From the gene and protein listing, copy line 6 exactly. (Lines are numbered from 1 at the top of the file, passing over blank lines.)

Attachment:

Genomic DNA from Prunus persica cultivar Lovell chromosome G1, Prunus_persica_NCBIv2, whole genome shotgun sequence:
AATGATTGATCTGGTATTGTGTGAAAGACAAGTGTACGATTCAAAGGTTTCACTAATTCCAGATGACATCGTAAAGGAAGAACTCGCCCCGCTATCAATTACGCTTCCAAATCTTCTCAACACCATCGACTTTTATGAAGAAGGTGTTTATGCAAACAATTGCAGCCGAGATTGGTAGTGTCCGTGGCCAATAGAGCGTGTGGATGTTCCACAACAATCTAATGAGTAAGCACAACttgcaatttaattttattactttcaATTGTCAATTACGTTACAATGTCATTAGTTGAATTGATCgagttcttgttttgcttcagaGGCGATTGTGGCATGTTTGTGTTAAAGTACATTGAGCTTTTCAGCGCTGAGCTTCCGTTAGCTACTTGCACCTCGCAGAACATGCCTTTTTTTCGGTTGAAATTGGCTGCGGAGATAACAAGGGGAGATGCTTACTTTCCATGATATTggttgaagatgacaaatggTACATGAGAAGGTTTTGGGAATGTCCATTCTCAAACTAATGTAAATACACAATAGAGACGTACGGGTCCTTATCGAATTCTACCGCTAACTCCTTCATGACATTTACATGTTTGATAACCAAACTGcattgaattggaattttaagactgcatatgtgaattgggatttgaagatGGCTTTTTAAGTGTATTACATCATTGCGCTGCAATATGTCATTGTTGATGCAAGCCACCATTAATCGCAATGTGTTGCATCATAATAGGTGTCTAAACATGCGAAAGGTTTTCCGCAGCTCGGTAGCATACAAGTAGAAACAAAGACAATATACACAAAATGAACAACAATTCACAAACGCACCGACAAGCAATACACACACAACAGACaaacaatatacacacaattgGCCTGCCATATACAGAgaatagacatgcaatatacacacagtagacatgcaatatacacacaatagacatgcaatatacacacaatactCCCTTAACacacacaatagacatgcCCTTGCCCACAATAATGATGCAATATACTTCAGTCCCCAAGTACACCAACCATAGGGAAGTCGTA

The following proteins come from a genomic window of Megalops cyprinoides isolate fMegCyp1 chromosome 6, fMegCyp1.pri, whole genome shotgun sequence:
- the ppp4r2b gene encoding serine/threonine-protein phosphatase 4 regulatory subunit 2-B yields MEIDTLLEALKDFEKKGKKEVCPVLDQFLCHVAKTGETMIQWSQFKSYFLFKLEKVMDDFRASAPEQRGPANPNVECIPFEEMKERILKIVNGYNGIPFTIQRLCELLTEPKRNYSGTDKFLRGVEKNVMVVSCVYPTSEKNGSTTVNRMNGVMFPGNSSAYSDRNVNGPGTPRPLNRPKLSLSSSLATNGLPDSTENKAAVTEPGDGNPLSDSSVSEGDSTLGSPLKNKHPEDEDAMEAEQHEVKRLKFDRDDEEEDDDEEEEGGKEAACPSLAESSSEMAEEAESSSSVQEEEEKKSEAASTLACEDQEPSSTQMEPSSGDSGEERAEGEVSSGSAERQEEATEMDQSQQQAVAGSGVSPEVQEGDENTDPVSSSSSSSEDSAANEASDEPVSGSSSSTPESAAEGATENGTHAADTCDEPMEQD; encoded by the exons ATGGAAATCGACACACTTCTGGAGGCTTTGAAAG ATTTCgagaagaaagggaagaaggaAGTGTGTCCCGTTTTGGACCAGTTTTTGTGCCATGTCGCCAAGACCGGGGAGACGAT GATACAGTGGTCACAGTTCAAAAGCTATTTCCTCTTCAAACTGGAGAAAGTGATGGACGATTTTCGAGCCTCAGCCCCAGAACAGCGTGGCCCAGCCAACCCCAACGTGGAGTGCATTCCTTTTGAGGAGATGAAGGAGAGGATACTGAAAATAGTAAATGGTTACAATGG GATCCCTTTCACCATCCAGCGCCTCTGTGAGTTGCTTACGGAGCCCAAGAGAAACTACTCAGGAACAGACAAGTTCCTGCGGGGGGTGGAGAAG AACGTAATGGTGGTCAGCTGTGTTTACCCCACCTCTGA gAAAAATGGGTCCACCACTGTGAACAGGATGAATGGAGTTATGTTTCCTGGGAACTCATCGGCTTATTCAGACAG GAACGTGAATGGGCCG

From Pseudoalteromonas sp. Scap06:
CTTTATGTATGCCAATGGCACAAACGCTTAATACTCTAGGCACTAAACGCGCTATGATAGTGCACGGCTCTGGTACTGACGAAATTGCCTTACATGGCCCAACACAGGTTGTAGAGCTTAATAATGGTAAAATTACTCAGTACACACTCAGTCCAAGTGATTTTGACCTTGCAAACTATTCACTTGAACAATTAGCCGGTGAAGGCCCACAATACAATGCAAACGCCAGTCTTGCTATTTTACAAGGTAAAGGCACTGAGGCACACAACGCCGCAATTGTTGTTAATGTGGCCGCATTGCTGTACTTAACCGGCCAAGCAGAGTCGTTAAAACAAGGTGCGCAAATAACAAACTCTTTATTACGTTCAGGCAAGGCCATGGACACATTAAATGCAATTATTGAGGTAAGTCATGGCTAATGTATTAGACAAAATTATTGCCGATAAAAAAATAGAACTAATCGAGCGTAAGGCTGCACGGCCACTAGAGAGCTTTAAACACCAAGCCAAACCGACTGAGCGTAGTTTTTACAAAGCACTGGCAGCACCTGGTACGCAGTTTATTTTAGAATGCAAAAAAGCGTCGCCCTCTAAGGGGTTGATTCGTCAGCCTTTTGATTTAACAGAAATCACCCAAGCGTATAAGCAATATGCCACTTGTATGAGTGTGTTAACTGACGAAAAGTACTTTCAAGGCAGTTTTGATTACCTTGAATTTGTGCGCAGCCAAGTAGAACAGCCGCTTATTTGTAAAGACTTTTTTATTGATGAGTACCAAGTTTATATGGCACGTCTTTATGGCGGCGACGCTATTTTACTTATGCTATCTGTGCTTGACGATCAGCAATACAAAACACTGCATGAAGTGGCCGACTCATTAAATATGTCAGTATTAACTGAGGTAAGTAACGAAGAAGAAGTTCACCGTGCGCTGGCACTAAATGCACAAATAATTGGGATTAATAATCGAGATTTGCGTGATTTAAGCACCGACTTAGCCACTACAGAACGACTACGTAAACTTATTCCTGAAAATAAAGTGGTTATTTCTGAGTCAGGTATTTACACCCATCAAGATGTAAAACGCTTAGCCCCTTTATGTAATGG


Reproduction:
CTTTATGTATGCCAATGGCACAAACGCTTAATACTCTAGGCACTAAACGCGCTATGATAGTGCACGGCTCTGGTACTGACGAAATTGCCTTACATGGCCCAACACAGGTTGTAGAGCTTAATAATGGTAAAATTACTCAGTACACACTCAGTCCAAGTGATTTTGACCTTGCAAACTATTCACTTGAACAATTAGCCGGTGAAGGCCCACAATACAATGCAAACGCCAGTCTTGCTATTTTACAAGGTAAAGGCACTGAGGCACACAACGCCGCAATTGTTGTTAATGTGGCCGCATTGCTGTACTTAACCGGCCAAGCAGAGTCGTTAAAACAAGGTGCGCAAATAACAAACTCTTTATTACGTTCAGGCAAGGCCATGGACACATTAAATGCAATTATTGAGGTAAGTCATGGCTAATGTATTAGACAAAATTATTGCCGATAAAAAAATAGAACTAATCGAGCGTAAGGCTGCACGGCCACTAGAGAGCTTTAAACACCAAGCCAAACCGACTGAGCGTAGTTTTTACAAAGCACTGGCAGCACCTGGTACGCAGTTTATTTTAGAATGCAAAAAAGCGTCGCCCTCTAAGGGGTTGATTCGTCAGCCTTTTGATTTAACAGAAATCACCCAAGCGTATAAGCAATATGCCACTTGTATGAGTGTGTTAACTGACGAAAAGTACTTTCAAGGCAGTTTTGATTACCTTGAATTTGTGCGCAGCCAAGTAGAACAGCCGCTTATTTGTAAAGACTTTTTTATTGATGAGTACCAAGTTTATATGGCACGTCTTTATGGCGGCGACGCTATTTTACTTATGCTATCTGTGCTTGACGATCAGCAATACAAAACACTGCATGAAGTGGCCGACTCATTAAATATGTCAGTATTAACTGAGGTAAGTAACGAAGAAGAAGTTCACCGTGCGCTGGCACTAAATGCACAAATAATTGGGATTAATAATCGAGATTTGCGTGATTTAAGCACCGACTTAGCCACTACAGAACGACTACGTAAACTTATTCCTGAAAATAAAGTGGTTATTTCTGAGTCAGGTATTTACACCCATCAAGATGTAAAACGCTTAGCCCCTTTATGTAATGG